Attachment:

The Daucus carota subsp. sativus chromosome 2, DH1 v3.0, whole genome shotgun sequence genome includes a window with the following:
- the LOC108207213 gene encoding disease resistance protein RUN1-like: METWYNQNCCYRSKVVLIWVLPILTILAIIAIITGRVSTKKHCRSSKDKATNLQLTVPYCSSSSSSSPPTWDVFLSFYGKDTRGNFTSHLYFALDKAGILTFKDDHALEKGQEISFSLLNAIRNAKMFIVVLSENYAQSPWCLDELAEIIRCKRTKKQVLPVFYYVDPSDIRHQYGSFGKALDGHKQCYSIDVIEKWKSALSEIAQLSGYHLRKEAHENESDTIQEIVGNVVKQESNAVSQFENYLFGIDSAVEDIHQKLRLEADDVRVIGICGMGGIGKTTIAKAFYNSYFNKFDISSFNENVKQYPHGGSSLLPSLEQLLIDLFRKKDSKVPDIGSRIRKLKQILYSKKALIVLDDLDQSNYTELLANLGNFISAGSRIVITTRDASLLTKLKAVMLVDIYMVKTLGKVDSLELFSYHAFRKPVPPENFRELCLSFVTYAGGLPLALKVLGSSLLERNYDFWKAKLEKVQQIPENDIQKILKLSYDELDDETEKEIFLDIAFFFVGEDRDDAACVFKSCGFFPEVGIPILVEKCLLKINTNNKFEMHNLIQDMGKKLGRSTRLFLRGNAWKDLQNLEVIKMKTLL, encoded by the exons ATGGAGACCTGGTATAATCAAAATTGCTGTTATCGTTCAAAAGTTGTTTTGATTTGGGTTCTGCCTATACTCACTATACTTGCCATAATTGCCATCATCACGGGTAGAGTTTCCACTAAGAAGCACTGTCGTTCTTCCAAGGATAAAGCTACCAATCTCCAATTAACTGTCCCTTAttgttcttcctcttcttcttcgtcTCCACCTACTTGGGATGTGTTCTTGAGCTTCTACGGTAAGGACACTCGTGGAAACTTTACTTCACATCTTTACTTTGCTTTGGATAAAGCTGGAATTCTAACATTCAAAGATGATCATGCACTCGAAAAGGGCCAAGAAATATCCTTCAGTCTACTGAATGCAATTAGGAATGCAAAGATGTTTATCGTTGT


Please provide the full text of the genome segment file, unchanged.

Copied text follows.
The Daucus carota subsp. sativus chromosome 2, DH1 v3.0, whole genome shotgun sequence genome includes a window with the following:
- the LOC108207213 gene encoding disease resistance protein RUN1-like: METWYNQNCCYRSKVVLIWVLPILTILAIIAIITGRVSTKKHCRSSKDKATNLQLTVPYCSSSSSSSPPTWDVFLSFYGKDTRGNFTSHLYFALDKAGILTFKDDHALEKGQEISFSLLNAIRNAKMFIVVLSENYAQSPWCLDELAEIIRCKRTKKQVLPVFYYVDPSDIRHQYGSFGKALDGHKQCYSIDVIEKWKSALSEIAQLSGYHLRKEAHENESDTIQEIVGNVVKQESNAVSQFENYLFGIDSAVEDIHQKLRLEADDVRVIGICGMGGIGKTTIAKAFYNSYFNKFDISSFNENVKQYPHGGSSLLPSLEQLLIDLFRKKDSKVPDIGSRIRKLKQILYSKKALIVLDDLDQSNYTELLANLGNFISAGSRIVITTRDASLLTKLKAVMLVDIYMVKTLGKVDSLELFSYHAFRKPVPPENFRELCLSFVTYAGGLPLALKVLGSSLLERNYDFWKAKLEKVQQIPENDIQKILKLSYDELDDETEKEIFLDIAFFFVGEDRDDAACVFKSCGFFPEVGIPILVEKCLLKINTNNKFEMHNLIQDMGKKLGRSTRLFLRGNAWKDLQNLEVIKMKTLL, encoded by the exons ATGGAGACCTGGTATAATCAAAATTGCTGTTATCGTTCAAAAGTTGTTTTGATTTGGGTTCTGCCTATACTCACTATACTTGCCATAATTGCCATCATCACGGGTAGAGTTTCCACTAAGAAGCACTGTCGTTCTTCCAAGGATAAAGCTACCAATCTCCAATTAACTGTCCCTTAttgttcttcctcttcttcttcgtcTCCACCTACTTGGGATGTGTTCTTGAGCTTCTACGGTAAGGACACTCGTGGAAACTTTACTTCACATCTTTACTTTGCTTTGGATAAAGCTGGAATTCTAACATTCAAAGATGATCATGCACTCGAAAAGGGCCAAGAAATATCCTTCAGTCTACTGAATGCAATTAGGAATGCAAAGATGTTTATCGTTGT